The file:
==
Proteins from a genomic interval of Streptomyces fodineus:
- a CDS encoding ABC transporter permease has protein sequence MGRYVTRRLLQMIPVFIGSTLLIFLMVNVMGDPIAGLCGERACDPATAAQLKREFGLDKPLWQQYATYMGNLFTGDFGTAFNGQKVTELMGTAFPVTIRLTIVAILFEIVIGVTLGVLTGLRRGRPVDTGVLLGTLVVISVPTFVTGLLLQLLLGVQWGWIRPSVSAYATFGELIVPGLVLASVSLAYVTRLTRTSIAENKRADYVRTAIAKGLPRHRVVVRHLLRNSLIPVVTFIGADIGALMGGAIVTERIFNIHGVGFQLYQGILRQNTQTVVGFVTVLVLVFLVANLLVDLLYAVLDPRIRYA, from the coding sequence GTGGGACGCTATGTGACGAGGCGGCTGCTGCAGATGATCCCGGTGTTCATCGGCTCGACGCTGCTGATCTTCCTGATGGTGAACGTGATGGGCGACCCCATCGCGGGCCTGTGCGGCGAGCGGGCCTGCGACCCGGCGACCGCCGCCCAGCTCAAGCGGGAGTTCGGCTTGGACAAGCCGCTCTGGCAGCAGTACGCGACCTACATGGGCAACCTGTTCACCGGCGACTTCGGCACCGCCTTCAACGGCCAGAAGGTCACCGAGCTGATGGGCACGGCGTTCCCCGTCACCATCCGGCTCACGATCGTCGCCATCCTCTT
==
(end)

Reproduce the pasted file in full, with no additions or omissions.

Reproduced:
Proteins from a genomic interval of Streptomyces fodineus:
- a CDS encoding ABC transporter permease has protein sequence MGRYVTRRLLQMIPVFIGSTLLIFLMVNVMGDPIAGLCGERACDPATAAQLKREFGLDKPLWQQYATYMGNLFTGDFGTAFNGQKVTELMGTAFPVTIRLTIVAILFEIVIGVTLGVLTGLRRGRPVDTGVLLGTLVVISVPTFVTGLLLQLLLGVQWGWIRPSVSAYATFGELIVPGLVLASVSLAYVTRLTRTSIAENKRADYVRTAIAKGLPRHRVVVRHLLRNSLIPVVTFIGADIGALMGGAIVTERIFNIHGVGFQLYQGILRQNTQTVVGFVTVLVLVFLVANLLVDLLYAVLDPRIRYA, from the coding sequence GTGGGACGCTATGTGACGAGGCGGCTGCTGCAGATGATCCCGGTGTTCATCGGCTCGACGCTGCTGATCTTCCTGATGGTGAACGTGATGGGCGACCCCATCGCGGGCCTGTGCGGCGAGCGGGCCTGCGACCCGGCGACCGCCGCCCAGCTCAAGCGGGAGTTCGGCTTGGACAAGCCGCTCTGGCAGCAGTACGCGACCTACATGGGCAACCTGTTCACCGGCGACTTCGGCACCGCCTTCAACGGCCAGAAGGTCACCGAGCTGATGGGCACGGCGTTCCCCGTCACCATCCGGCTCACGATCGTCGCCATCCTCTT